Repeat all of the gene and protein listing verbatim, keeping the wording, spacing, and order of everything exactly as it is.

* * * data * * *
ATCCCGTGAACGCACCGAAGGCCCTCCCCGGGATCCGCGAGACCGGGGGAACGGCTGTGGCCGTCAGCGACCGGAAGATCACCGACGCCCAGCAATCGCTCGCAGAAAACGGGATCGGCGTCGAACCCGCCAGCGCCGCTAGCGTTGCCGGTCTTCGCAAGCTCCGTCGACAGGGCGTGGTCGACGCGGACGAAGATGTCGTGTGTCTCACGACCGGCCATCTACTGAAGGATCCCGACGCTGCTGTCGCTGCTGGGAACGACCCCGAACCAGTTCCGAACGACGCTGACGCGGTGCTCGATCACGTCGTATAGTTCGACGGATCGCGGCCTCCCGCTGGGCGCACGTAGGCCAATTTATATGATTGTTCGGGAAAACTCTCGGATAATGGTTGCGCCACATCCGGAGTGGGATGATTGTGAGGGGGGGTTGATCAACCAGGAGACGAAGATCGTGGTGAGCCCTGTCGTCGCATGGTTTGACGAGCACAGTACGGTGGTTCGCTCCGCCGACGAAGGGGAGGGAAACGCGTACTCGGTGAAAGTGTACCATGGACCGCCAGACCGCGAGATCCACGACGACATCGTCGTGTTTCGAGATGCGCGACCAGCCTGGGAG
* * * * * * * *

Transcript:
ATCCCGTGAACGCACCGAAGGCCCTCCCCGGGATCCGCGAGACCGGGGGAACGGCTGTGGCCGTCAGCGACCGGAAGATCACCGACGCCCAGCAATCGCTCGCAGAAAACGGGATCGGCGTCGAACCCGCCAGCGCCGCTAGCGTTGCCGGTCTTCGCAAGCTCCGTCGACAGGGCGTGGTCGACGCGGACGAAGATGTCGTGTGTCTCACGACCGGCCATCTACTGAAGGATCCCGACGCTGCTGTCGCTGCTGGGAACGACCCCGAACCAGTTCCGAACGACGCTGACGCGGTGCTCGATCACGTCGTATAGTTCGACGGATCGCGGCCTCCCGCTGGGCGCACGTAGGCCAATTTATATGATTGTTCGGGAAAACTCTCGGATAATGGTTGCGCCACATCCGGAGTGGGATGATTGTGAGGGGGGGTTGATCAACCAGGAGACGAAGATCGTGGTGAGCCCTGTCGTCGCATGGTTTGACGAGCACAGTACGGTGGTTCGCTCCGCCGACGAAGGGGAGGGAAACGCGTACTCGGTGAAAGTGTACCATGGACCGCCAGACCGCGAGATCCACGACGACATCGTCGTGTTTCGAGATGCGCGACCAGCCTGGGAG